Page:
I learned when working in schools that if a headteacher tells you they can't log on you need to turn off the caps lock. Time to fix: about a second.
Well, a bit longer as you then need to reassure that that we all do it from time to time, of course you're not stupid and so on.
My favoured wireless keyboard has all the status LEDs on the receiver pod. Which is usually sitting out of sight behind piles of paper on the desk. Still having regular WTF! moments after gaming sessions & frantic kbd mashing, before remembering it might be capslock.
Back in the days of MS-DOS, it was trivially easy to programmatically alter the keyboard CAPs, NUM and SCRLCK LEDs. I've no idea if it's still possible, but it was used in some games for extra status info or just for a cheap extra effect of flashing them in sequence.
"Damn good idea, a giant trackball / foot rest, with buttons ..."
There are actually quite a few models available.
When I had bad RSI I figured it wasn't the pointing with the mouse that hurt me, but clicking the buttons. So I got some foot pedals from a musical instruments shop and connected those to a mouse PCB - worked really well. Nowadays you buy units like that.
Providing support for hardware and assembler types often involved asking if we should bring the "micro-scope". Newbies often thought we were taking the proverbial before they encountered logic analysers and DAS systems...Also, once went to see a potential software supplier who lived on a farm, had a server rack in an open stable. Not to mention his wife's unmentionables drying in front of the fire.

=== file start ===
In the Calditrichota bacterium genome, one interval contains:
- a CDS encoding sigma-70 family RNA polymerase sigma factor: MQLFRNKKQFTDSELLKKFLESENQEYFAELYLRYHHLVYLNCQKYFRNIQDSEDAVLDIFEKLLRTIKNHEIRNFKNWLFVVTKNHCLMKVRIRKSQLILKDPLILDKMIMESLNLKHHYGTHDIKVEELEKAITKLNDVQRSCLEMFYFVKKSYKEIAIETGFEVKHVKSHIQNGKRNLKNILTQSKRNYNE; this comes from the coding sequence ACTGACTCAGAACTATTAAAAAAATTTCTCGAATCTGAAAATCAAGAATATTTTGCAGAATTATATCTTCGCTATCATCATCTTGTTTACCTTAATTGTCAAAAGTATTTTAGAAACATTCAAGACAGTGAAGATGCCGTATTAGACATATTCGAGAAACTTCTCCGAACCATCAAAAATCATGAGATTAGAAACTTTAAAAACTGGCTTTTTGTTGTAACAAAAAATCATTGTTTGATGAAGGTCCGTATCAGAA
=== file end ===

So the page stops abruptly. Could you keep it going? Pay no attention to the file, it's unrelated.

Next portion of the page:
Fix an issue with a managers HP printer printing emails in the mid 90's where he had been having aggro for weeks with desktop support where emails weren't printing, about a second "Load Letter" - press continue.
When outlook used to default and be hard to change from Letter to A4 and it always seem to end up back at Letter
That's all he needed and wanted to know.
The mention of green screens reminded me of the early PC days when the monitor was monochrome, and either green or amber for upmarket CAD systems (Hercules graphic cards anyone?). I remember my CAD operator walking into my office and cheerfully sat down with a fresh coffee, saying that his screen just died, and therefore could do no more work until I bought him a new one. After assuring me he'd done nothing to cause the fault except tidy his desk off I went to have a look. Power LED? Check. Computer on? Check. Cables connected? Check. Keyboard pushed right under the monitor, touching the control knobs ... Ah! Restoring the brightness and contrast levels to a central position soon wiped the grin of the smug git's face ...
"Restoring the brightness and contrast levels to a central position soon wiped the grin of the smug git's face"
Turning the brightness and contrast down to minimum used to be a fun jape. Usually it stopped after the first contract maintenance engineer (me!) arrived on site, explained that this was not a contractual fault and we'd be billing them for the call-out.